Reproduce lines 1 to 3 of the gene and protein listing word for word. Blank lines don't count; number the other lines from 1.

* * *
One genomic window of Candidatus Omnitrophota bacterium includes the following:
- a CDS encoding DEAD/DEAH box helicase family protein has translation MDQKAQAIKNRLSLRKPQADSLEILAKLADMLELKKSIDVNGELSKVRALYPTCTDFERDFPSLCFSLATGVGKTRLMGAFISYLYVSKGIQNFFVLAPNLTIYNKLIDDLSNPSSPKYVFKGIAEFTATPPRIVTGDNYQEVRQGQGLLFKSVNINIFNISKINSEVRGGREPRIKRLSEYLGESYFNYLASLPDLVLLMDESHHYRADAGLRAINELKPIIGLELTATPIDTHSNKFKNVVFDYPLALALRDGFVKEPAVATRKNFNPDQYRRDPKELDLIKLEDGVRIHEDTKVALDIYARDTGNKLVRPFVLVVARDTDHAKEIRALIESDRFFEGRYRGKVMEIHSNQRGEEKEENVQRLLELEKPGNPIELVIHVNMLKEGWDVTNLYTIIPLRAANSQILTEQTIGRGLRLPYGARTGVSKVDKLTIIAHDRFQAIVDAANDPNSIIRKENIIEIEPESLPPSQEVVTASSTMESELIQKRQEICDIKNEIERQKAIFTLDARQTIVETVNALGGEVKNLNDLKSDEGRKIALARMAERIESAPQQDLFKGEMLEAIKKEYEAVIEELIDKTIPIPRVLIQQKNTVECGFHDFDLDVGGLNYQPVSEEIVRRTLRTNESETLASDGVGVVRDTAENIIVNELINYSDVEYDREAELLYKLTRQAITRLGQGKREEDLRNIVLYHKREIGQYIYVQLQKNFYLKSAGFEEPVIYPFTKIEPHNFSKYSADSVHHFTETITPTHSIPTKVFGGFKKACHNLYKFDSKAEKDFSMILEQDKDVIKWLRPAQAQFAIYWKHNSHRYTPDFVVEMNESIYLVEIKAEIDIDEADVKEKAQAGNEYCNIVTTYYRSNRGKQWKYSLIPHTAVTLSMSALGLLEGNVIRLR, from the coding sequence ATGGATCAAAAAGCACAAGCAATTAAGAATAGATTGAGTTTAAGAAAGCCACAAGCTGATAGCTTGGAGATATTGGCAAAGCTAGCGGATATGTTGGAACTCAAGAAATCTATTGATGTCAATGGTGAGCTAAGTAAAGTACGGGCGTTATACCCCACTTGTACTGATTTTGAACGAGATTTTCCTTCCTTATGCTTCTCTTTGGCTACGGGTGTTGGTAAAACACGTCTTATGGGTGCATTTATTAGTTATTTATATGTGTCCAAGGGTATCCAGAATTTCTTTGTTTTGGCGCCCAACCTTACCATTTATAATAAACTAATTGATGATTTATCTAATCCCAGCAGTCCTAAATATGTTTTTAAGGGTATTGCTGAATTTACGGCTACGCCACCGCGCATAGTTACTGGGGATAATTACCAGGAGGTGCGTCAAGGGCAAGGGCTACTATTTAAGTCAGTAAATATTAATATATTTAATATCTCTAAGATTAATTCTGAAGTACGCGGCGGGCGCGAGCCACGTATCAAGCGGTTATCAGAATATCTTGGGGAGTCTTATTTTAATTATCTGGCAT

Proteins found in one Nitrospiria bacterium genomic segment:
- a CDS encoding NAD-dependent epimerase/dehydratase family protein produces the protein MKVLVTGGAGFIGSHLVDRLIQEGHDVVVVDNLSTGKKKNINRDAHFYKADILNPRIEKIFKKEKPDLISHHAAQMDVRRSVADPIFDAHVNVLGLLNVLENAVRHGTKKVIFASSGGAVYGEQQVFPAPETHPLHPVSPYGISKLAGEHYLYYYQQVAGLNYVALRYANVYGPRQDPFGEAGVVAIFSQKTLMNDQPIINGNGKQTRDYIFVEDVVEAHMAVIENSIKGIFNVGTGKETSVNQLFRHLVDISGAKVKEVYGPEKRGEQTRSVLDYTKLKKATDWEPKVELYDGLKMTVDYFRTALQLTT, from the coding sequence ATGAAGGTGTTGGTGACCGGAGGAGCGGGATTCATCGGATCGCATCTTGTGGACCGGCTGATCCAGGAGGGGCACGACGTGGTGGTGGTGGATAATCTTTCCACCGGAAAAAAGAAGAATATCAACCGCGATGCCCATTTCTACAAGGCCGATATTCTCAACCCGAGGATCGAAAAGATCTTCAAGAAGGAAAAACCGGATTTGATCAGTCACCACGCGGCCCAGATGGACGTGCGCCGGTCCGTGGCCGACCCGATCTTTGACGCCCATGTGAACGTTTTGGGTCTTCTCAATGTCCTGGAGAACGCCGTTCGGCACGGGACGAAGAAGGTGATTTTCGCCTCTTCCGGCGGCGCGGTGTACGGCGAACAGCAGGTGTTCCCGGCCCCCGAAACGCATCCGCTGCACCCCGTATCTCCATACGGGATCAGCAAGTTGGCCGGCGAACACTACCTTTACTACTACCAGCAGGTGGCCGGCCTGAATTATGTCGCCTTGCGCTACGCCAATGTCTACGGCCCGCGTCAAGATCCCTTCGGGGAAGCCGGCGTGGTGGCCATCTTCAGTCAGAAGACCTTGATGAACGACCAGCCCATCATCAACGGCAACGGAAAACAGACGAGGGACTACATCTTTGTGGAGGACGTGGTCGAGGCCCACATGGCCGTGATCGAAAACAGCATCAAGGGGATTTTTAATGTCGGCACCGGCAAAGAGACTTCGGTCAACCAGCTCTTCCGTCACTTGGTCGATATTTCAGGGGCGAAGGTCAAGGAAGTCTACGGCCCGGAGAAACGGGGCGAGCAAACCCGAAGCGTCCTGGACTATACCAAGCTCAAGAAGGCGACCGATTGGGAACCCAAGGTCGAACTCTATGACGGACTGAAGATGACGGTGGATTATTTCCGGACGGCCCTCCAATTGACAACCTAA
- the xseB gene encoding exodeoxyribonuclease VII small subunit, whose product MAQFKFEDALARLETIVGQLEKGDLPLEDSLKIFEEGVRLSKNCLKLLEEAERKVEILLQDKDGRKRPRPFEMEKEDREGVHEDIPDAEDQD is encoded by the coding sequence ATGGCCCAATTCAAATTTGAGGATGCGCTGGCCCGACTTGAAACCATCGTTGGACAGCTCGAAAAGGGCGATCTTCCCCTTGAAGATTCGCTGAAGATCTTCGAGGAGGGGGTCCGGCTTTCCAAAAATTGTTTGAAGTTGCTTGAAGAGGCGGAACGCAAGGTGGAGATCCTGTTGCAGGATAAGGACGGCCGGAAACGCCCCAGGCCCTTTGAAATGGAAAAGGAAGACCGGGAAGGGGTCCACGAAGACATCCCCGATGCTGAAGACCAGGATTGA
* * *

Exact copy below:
One genomic window of Candidatus Omnitrophota bacterium includes the following:
- a CDS encoding DEAD/DEAH box helicase family protein has translation MDQKAQAIKNRLSLRKPQADSLEILAKLADMLELKKSIDVNGELSKVRALYPTCTDFERDFPSLCFSLATGVGKTRLMGAFISYLYVSKGIQNFFVLAPNLTIYNKLIDDLSNPSSPKYVFKGIAEFTATPPRIVTGDNYQEVRQGQGLLFKSVNINIFNISKINSEVRGGREPRIKRLSEYLGESYFNYLASLPDLVLLMDESHHYRADAGLRAINELKPIIGLELTATPIDTHSNKFKNVVFDYPLALALRDGFVKEPAVATRKNFNPDQYRRDPKELDLIKLEDGVRIHEDTKVALDIYARDTGNKLVRPFVLVVARDTDHAKEIRALIESDRFFEGRYRGKVMEIHSNQRGEEKEENVQRLLELEKPGNPIELVIHVNMLKEGWDVTNLYTIIPLRAANSQILTEQTIGRGLRLPYGARTGVSKVDKLTIIAHDRFQAIVDAANDPNSIIRKENIIEIEPESLPPSQEVVTASSTMESELIQKRQEICDIKNEIERQKAIFTLDARQTIVETVNALGGEVKNLNDLKSDEGRKIALARMAERIESAPQQDLFKGEMLEAIKKEYEAVIEELIDKTIPIPRVLIQQKNTVECGFHDFDLDVGGLNYQPVSEEIVRRTLRTNESETLASDGVGVVRDTAENIIVNELINYSDVEYDREAELLYKLTRQAITRLGQGKREEDLRNIVLYHKREIGQYIYVQLQKNFYLKSAGFEEPVIYPFTKIEPHNFSKYSADSVHHFTETITPTHSIPTKVFGGFKKACHNLYKFDSKAEKDFSMILEQDKDVIKWLRPAQAQFAIYWKHNSHRYTPDFVVEMNESIYLVEIKAEIDIDEADVKEKAQAGNEYCNIVTTYYRSNRGKQWKYSLIPHTAVTLSMSALGLLEGNVIRLR, from the coding sequence ATGGATCAAAAAGCACAAGCAATTAAGAATAGATTGAGTTTAAGAAAGCCACAAGCTGATAGCTTGGAGATATTGGCAAAGCTAGCGGATATGTTGGAACTCAAGAAATCTATTGATGTCAATGGTGAGCTAAGTAAAGTACGGGCGTTATACCCCACTTGTACTGATTTTGAACGAGATTTTCCTTCCTTATGCTTCTCTTTGGCTACGGGTGTTGGTAAAACACGTCTTATGGGTGCATTTATTAGTTATTTATATGTGTCCAAGGGTATCCAGAATTTCTTTGTTTTGGCGCCCAACCTTACCATTTATAATAAACTAATTGATGATTTATCTAATCCCAGCAGTCCTAAATATGTTTTTAAGGGTATTGCTGAATTTACGGCTACGCCACCGCGCATAGTTACTGGGGATAATTACCAGGAGGTGCGTCAAGGGCAAGGGCTACTATTTAAGTCAGTAAATATTAATATATTTAATATCTCTAAGATTAATTCTGAAGTACGCGGCGGGCGCGAGCCACGTATCAAGCGGTTATCAGAATATCTTGGGGAGTCTTATTTTAATTATCTGGCAT

Proteins found in one Nitrospiria bacterium genomic segment: